Here in the UK we have 17 breeding species and 18 resident species of bats. For a list of all the species of bats in the UK visit the Bat Conservation Trust’s page.
All of these bats and their roosts are protected by the law so it’s important to understand legal requirements before undertaking any remedial work in your property.
If bats are roosting within a building it does not necessarily mean that work can not take place but it does mean that consideration needs to be given as to when work can take place and to what materials can be used. By contacting the Bat Conservation Trust as soon as you find evidence of bats you minimise disruption to building work and ensure that you get the right type of advice for the type of work you want to carry out. If the work is to be carried out in a dwelling or church (not requiring planning permission or building consent) then the National Bat Helpline can give you advise as to whether you are entitled to a free visit from the Statutory Nature Conservation Organisation (SNCO). The SNCO will provide a report explaining how to proceed and the best time for work to take place. If you are carrying out work in an out-building, school, factory or in a property where works require planning permission then you will need to arrange an ecological consultant to visit. The ecological consultant will carry out a survey, then write a method statement on behalf of the person carrying out the work as well as helping with licence applications where applicable.
Although there may be different species, bats have a structured pattern to their year. They tend to go into hibernation in November to save energy over the colder months when food is scarcer, emerging again in March. March and April see the hungry bats feeding on warm nights and becoming torpid on colder nights. May sees female bats looking for suitable places to start maternity colonies. Bats give birth in June or July, depending on location, and nurse their young during July, with babies learning to fly and becoming independent of their mother around August. In September and October mating takes place and the bats try to eat so that they have reserves of fat to see them through the winter. September and October are generally good months to plan in work as bats are least likely to be present, but this can vary case to case and species, as well as roost type so the advice provided by the SNCO or consultant should be followed for precise timings.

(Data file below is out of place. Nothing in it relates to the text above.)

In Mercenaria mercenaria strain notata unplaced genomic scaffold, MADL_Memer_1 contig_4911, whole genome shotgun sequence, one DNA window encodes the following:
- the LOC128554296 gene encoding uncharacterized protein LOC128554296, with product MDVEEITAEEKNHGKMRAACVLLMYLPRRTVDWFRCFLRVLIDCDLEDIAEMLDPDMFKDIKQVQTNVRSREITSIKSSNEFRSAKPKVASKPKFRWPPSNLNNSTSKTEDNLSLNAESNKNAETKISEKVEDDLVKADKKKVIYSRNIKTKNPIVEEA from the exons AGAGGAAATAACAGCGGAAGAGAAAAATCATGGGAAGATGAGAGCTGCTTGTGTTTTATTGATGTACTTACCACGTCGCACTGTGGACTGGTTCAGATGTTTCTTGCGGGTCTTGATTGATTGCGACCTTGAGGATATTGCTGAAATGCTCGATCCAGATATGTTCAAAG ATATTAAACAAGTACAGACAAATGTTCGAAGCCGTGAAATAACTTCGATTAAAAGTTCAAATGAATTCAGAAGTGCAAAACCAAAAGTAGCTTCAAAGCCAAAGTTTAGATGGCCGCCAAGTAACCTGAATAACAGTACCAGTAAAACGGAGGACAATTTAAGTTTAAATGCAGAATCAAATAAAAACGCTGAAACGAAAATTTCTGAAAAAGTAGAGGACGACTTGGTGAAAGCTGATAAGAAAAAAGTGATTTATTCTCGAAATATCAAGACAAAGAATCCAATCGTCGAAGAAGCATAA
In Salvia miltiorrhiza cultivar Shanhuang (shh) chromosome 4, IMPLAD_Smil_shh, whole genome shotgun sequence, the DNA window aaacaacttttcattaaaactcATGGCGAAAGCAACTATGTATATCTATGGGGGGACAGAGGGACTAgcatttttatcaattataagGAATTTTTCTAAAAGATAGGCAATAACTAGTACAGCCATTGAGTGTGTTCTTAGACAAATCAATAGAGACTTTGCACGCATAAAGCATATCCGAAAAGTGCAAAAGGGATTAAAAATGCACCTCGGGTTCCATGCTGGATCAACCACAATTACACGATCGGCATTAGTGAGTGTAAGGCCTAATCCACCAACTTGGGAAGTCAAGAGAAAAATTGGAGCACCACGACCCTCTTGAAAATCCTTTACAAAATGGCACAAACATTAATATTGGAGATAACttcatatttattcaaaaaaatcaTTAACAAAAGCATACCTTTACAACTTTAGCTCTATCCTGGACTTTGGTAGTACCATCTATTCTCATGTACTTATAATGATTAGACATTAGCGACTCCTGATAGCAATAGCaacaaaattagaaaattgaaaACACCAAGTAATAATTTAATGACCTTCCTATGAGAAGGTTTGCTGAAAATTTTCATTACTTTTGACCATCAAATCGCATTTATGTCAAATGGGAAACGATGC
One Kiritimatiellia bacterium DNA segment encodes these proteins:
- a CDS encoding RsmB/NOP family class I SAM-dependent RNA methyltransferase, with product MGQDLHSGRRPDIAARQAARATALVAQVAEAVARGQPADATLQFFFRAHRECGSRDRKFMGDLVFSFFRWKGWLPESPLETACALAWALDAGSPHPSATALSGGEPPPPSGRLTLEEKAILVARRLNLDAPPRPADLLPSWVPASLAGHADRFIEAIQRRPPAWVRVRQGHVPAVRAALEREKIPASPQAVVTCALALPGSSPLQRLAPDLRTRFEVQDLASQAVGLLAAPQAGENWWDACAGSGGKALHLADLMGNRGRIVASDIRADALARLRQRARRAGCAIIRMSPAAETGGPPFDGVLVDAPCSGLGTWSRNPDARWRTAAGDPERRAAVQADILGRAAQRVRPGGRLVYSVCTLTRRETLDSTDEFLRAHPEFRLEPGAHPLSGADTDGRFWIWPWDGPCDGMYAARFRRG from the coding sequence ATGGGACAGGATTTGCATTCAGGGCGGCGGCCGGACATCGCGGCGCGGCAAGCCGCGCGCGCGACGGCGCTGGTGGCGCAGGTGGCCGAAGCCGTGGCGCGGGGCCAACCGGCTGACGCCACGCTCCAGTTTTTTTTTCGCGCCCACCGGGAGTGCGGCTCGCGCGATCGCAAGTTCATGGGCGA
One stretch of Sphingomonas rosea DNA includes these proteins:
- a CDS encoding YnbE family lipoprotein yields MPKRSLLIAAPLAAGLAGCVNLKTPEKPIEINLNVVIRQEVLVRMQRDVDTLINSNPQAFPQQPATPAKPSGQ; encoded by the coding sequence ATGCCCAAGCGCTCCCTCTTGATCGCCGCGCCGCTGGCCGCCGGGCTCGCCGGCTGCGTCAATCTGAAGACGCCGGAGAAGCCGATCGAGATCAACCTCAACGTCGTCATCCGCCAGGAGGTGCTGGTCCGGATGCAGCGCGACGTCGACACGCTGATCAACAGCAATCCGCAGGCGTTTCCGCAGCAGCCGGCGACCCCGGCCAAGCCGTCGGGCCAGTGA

When carrying out timber treatments within properties we have a duty of care to ensure that the owner has the necessary advice from either the SNCO or consultant for work to proceed, and to use bat-friendly chemicals. A list of bat-friendly chemicals can be found here.
We would like to thank Andreia Correia da Costa of the Bat Conservation Trust for helping us in ensuring this post was accurate prior to publication. The images used remain the property of the Bat Conservation Trust and are credited to HughClark/www.bats.org.uk.